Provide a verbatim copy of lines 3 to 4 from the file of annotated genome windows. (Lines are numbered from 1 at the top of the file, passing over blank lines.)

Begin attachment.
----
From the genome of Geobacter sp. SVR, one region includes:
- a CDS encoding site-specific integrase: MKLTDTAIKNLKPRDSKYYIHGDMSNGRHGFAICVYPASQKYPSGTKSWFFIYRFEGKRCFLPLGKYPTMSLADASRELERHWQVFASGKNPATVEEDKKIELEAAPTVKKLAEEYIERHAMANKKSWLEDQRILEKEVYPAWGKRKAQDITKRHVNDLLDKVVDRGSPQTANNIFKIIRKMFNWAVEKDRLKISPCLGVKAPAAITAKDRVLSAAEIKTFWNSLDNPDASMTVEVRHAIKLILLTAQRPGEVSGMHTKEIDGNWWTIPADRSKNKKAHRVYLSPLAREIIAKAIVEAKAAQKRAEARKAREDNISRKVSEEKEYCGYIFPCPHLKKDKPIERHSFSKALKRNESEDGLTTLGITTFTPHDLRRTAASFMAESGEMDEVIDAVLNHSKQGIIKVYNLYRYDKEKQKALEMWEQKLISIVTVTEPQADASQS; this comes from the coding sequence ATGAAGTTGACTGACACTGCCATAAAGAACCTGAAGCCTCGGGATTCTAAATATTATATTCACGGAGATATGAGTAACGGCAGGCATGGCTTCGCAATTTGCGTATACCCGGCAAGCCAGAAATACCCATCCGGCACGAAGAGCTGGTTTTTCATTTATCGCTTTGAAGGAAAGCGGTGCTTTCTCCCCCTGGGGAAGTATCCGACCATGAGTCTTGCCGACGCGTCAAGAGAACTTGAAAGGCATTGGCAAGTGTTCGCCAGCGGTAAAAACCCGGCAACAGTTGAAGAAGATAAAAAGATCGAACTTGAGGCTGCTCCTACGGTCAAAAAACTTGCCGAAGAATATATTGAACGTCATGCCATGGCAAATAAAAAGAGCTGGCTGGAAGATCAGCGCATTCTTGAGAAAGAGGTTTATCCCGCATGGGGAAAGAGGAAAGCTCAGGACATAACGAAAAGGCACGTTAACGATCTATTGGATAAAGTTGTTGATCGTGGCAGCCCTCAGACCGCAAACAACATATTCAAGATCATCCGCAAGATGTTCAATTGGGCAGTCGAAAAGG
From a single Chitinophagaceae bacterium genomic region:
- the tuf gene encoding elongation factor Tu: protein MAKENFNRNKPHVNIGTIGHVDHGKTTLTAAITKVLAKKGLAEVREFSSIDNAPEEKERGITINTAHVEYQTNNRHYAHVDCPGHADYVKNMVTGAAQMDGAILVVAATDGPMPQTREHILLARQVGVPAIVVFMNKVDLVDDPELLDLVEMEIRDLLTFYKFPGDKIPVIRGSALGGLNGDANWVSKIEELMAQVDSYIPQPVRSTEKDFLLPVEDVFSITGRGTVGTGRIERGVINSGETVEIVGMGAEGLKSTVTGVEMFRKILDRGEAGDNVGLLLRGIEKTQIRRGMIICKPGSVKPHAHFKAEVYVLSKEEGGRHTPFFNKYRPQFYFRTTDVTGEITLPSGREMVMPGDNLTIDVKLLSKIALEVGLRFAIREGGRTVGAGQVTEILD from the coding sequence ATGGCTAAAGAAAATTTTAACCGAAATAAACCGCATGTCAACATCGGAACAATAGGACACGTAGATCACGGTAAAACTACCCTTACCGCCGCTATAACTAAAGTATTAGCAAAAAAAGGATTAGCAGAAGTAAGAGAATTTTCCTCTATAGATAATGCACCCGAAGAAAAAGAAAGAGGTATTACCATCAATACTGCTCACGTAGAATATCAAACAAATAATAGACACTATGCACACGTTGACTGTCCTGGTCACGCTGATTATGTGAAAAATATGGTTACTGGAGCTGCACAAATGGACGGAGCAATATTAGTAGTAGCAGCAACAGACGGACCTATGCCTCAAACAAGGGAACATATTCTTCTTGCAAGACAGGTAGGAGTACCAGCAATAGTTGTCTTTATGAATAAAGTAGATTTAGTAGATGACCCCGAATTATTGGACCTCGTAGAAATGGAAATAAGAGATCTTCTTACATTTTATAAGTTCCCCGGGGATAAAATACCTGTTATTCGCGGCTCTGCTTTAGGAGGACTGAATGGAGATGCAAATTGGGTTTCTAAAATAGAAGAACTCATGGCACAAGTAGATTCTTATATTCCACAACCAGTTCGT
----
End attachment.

From a single Chitinophagaceae bacterium genomic region:
- the tuf gene encoding elongation factor Tu: protein MAKENFNRNKPHVNIGTIGHVDHGKTTLTAAITKVLAKKGLAEVREFSSIDNAPEEKERGITINTAHVEYQTNNRHYAHVDCPGHADYVKNMVTGAAQMDGAILVVAATDGPMPQTREHILLARQVGVPAIVVFMNKVDLVDDPELLDLVEMEIRDLLTFYKFPGDKIPVIRGSALGGLNGDANWVSKIEELMAQVDSYIPQPVRSTEKDFLLPVEDVFSITGRGTVGTGRIERGVINSGETVEIVGMGAEGLKSTVTGVEMFRKILDRGEAGDNVGLLLRGIEKTQIRRGMIICKPGSVKPHAHFKAEVYVLSKEEGGRHTPFFNKYRPQFYFRTTDVTGEITLPSGREMVMPGDNLTIDVKLLSKIALEVGLRFAIREGGRTVGAGQVTEILD from the coding sequence ATGGCTAAAGAAAATTTTAACCGAAATAAACCGCATGTCAACATCGGAACAATAGGACACGTAGATCACGGTAAAACTACCCTTACCGCCGCTATAACTAAAGTATTAGCAAAAAAAGGATTAGCAGAAGTAAGAGAATTTTCCTCTATAGATAATGCACCCGAAGAAAAAGAAAGAGGTATTACCATCAATACTGCTCACGTAGAATATCAAACAAATAATAGACACTATGCACACGTTGACTGTCCTGGTCACGCTGATTATGTGAAAAATATGGTTACTGGAGCTGCACAAATGGACGGAGCAATATTAGTAGTAGCAGCAACAGACGGACCTATGCCTCAAACAAGGGAACATATTCTTCTTGCAAGACAGGTAGGAGTACCAGCAATAGTTGTCTTTATGAATAAAGTAGATTTAGTAGATGACCCCGAATTATTGGACCTCGTAGAAATGGAAATAAGAGATCTTCTTACATTTTATAAGTTCCCCGGGGATAAAATACCTGTTATTCGCGGCTCTGCTTTAGGAGGACTGAATGGAGATGCAAATTGGGTTTCTAAAATAGAAGAACTCATGGCACAAGTAGATTCTTATATTCCACAACCAGTTCGT